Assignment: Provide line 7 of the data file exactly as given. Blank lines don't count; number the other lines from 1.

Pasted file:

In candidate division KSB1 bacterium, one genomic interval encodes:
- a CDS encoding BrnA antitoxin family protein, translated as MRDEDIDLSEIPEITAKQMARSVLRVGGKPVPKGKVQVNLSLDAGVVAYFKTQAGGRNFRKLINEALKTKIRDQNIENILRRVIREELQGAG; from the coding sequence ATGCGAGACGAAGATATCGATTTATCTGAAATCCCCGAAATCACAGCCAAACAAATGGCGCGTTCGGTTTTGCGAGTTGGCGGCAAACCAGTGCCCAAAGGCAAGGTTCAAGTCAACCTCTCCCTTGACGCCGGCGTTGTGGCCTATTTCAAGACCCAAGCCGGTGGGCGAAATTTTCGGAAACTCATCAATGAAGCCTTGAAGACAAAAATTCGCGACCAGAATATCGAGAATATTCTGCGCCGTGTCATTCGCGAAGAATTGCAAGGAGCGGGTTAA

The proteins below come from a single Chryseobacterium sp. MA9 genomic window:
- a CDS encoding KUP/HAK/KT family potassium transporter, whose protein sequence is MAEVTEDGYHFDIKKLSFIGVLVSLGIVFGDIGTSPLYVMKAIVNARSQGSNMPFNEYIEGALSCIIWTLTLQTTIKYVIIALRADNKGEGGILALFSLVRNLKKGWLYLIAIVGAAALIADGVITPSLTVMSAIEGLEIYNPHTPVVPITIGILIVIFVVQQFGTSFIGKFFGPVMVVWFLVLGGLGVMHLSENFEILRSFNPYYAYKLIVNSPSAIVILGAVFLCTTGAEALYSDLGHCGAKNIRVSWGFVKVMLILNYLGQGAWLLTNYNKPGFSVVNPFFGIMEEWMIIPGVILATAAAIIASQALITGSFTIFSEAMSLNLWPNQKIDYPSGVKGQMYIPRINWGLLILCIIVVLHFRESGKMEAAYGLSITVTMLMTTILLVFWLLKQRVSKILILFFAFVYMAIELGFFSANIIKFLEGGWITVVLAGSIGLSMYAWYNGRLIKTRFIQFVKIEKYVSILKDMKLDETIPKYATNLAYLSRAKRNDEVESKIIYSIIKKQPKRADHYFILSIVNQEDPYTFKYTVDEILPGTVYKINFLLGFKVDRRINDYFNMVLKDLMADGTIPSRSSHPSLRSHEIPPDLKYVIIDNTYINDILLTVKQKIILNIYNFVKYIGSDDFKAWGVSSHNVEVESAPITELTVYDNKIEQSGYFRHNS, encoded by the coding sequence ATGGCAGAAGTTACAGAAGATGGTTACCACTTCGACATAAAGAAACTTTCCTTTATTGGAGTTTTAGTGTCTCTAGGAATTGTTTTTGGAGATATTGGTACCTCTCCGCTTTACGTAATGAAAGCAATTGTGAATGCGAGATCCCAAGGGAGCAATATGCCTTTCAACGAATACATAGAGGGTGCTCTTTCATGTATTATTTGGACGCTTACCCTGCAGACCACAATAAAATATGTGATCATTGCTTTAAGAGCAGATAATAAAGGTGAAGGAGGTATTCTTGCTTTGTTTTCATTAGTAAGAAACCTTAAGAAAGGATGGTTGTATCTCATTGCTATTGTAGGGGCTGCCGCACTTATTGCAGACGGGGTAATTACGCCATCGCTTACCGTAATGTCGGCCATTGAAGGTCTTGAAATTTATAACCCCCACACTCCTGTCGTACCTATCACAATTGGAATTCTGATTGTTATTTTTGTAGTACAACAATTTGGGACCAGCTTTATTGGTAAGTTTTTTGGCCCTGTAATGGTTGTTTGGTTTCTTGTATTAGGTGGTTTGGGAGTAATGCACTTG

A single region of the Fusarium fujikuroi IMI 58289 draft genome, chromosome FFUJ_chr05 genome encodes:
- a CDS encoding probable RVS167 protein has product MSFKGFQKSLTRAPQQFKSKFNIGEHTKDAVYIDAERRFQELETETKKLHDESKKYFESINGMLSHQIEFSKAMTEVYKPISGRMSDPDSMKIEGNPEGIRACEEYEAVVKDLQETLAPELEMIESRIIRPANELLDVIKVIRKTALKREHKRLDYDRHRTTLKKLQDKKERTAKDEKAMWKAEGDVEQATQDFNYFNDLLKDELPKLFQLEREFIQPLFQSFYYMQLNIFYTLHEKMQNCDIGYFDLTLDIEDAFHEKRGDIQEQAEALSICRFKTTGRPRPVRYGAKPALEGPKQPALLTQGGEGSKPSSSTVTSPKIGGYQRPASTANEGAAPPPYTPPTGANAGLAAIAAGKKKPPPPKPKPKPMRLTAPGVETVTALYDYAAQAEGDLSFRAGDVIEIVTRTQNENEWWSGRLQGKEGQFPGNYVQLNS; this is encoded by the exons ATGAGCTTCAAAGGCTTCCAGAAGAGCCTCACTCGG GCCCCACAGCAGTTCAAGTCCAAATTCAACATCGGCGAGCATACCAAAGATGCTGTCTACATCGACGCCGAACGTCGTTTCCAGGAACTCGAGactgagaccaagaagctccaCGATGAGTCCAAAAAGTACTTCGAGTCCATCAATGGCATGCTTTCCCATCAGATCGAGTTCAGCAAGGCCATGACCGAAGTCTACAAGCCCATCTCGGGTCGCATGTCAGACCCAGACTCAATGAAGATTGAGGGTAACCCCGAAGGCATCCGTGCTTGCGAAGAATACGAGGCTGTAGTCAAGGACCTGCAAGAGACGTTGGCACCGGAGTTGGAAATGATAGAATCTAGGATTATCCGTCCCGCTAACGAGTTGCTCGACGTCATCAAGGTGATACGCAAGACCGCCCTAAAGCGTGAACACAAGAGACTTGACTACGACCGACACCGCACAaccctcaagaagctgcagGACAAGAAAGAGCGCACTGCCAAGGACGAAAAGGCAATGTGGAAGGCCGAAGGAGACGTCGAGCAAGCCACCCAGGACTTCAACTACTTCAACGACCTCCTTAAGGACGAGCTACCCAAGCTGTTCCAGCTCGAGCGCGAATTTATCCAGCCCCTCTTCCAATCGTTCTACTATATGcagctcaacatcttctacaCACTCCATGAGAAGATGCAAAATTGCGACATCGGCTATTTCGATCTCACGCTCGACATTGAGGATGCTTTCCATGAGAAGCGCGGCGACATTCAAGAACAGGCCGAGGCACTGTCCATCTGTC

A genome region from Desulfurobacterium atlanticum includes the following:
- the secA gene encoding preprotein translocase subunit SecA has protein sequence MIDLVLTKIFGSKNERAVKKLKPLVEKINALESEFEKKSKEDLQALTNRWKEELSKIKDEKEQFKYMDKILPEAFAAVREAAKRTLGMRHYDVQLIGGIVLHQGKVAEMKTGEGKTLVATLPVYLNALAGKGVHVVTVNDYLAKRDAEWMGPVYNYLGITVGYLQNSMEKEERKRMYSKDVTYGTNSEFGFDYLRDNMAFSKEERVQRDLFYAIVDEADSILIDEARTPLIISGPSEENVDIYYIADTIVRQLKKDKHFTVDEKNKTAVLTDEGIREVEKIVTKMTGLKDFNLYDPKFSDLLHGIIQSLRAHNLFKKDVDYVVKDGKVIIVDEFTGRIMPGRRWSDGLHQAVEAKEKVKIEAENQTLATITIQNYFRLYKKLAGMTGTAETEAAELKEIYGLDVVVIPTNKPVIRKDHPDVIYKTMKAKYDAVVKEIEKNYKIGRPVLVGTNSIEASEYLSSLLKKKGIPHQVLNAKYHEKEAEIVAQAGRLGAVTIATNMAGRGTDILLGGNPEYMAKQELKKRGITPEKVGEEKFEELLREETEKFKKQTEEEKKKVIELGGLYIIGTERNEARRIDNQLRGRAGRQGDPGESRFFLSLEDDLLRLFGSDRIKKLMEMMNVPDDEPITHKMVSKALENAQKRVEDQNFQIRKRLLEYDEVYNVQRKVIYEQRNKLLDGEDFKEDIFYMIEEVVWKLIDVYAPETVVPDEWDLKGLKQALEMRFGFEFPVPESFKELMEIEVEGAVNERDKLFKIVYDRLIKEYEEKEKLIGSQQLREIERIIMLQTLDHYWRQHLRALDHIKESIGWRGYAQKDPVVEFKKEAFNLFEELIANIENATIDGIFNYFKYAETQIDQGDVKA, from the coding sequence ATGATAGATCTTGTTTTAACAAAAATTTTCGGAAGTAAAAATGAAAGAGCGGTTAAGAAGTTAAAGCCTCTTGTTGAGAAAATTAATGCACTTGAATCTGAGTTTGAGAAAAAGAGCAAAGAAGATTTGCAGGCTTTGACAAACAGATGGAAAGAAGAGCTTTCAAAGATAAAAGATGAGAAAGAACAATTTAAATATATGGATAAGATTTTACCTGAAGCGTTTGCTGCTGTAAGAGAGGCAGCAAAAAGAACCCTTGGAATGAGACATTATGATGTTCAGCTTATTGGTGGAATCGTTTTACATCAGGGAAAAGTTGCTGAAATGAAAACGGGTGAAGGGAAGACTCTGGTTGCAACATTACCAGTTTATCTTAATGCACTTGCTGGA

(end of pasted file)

A genome region from Desulfurobacterium atlanticum includes the following: